described in [RFC1034].  Some implementers have chosen other
   directions, some of which work well and others of which fail
   (sometimes disastrously) under different conditions.  For example, an
   implementation that only gets the addresses of the root name servers
   from configuration, not from the DNS as described in this document,
   will have stale data that could cause slower resolution.

   The key words "MUST", "MUST NOT", "REQUIRED", "SHALL", "SHALL NOT",
   document are to be interpreted as described in [RFC2119].

   This document only deals with recursive name servers (recursive
   resolvers, resolvers) for the IN class.

2.  Description of Priming

   Priming is the act of finding the list of root servers from a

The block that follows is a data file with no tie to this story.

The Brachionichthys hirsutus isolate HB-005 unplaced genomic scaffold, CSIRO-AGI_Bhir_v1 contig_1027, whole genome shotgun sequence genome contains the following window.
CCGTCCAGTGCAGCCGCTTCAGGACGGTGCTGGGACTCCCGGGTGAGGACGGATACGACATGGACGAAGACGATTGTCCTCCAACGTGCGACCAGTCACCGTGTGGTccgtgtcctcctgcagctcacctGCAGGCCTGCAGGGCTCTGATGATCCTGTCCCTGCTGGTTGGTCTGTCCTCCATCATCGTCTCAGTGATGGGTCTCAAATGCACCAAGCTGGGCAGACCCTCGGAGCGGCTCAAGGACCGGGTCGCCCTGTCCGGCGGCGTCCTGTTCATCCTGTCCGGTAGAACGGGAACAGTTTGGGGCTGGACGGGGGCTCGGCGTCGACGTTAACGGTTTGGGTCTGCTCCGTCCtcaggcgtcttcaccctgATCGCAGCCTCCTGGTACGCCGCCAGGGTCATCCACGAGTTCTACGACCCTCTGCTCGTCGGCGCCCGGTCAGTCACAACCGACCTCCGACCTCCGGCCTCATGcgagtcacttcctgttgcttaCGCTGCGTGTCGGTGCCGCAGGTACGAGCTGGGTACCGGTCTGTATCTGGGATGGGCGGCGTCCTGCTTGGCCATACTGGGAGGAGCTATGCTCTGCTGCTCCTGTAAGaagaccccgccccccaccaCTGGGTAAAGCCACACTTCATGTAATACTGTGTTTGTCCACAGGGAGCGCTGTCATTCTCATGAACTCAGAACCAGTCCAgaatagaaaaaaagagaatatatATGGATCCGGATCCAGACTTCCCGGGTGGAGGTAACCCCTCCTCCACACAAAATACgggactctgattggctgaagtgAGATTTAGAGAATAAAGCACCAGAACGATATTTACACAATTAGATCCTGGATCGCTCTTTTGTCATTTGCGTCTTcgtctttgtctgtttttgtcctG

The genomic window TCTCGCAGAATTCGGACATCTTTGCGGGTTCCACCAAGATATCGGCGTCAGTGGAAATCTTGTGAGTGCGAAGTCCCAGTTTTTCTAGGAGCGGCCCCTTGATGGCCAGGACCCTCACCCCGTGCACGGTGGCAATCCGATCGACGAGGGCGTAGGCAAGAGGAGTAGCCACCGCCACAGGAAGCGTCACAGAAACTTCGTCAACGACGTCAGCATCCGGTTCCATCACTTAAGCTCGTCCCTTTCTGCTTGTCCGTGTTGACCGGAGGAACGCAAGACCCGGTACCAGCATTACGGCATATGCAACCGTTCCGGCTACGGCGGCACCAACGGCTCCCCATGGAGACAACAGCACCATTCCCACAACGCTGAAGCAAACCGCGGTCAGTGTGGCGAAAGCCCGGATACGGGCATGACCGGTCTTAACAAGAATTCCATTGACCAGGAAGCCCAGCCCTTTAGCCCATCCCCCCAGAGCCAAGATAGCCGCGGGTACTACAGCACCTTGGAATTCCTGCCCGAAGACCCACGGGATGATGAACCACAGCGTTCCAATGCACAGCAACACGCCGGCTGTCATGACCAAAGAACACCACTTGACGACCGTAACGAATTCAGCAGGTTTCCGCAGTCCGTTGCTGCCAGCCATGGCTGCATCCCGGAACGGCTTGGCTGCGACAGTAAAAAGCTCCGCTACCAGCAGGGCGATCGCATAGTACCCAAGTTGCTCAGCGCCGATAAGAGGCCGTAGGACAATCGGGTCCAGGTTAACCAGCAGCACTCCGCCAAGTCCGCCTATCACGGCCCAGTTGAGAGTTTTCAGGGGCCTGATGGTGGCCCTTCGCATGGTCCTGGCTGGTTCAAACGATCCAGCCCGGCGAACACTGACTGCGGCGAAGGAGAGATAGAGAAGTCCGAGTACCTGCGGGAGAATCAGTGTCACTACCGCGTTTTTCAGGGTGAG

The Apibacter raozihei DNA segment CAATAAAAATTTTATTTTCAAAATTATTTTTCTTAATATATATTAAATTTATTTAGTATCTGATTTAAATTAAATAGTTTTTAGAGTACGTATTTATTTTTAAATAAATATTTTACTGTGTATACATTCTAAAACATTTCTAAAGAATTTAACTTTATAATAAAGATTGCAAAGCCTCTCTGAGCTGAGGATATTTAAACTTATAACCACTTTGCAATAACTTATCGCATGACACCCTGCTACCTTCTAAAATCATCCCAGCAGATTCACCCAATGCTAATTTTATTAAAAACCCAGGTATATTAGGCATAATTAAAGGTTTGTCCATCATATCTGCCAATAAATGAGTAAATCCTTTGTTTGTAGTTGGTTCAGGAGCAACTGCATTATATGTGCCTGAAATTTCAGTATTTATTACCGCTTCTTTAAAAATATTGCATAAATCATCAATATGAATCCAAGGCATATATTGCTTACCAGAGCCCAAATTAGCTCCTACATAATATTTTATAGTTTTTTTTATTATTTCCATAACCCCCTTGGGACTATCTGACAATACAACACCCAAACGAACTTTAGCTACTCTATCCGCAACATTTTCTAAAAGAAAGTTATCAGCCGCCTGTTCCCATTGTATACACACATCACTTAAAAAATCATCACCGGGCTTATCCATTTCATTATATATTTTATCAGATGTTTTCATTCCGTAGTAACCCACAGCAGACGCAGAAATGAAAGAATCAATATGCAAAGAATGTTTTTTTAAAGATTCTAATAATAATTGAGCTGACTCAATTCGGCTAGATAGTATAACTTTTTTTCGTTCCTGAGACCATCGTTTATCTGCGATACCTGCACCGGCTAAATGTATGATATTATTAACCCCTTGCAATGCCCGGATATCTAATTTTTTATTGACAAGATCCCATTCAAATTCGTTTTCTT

configuration that lists some or all of the purported IP addresses of
   some or all of those root servers.  A recursive resolver starts with
   no information about the root servers, and ends up with a list of
   their names and their addresses.

   Priming is described in Sections 5.3.2 and 5.3.3 of [RFC1034].  The
   scenario used in that description, that of a recursive server that is
   also authoritative, is no longer as common.

   The configured list of IP addresses for the root servers usually
   comes from the vendor or distributor of the recursive server
   software.  This list is usually correct and complete when shipped,
   but may become out of date over time.

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   The list of root server operators and the domain name associated with
   each one has been stable since 1997.  However, there are address
   changes for the root server domain names, both for IPv4 and IPv6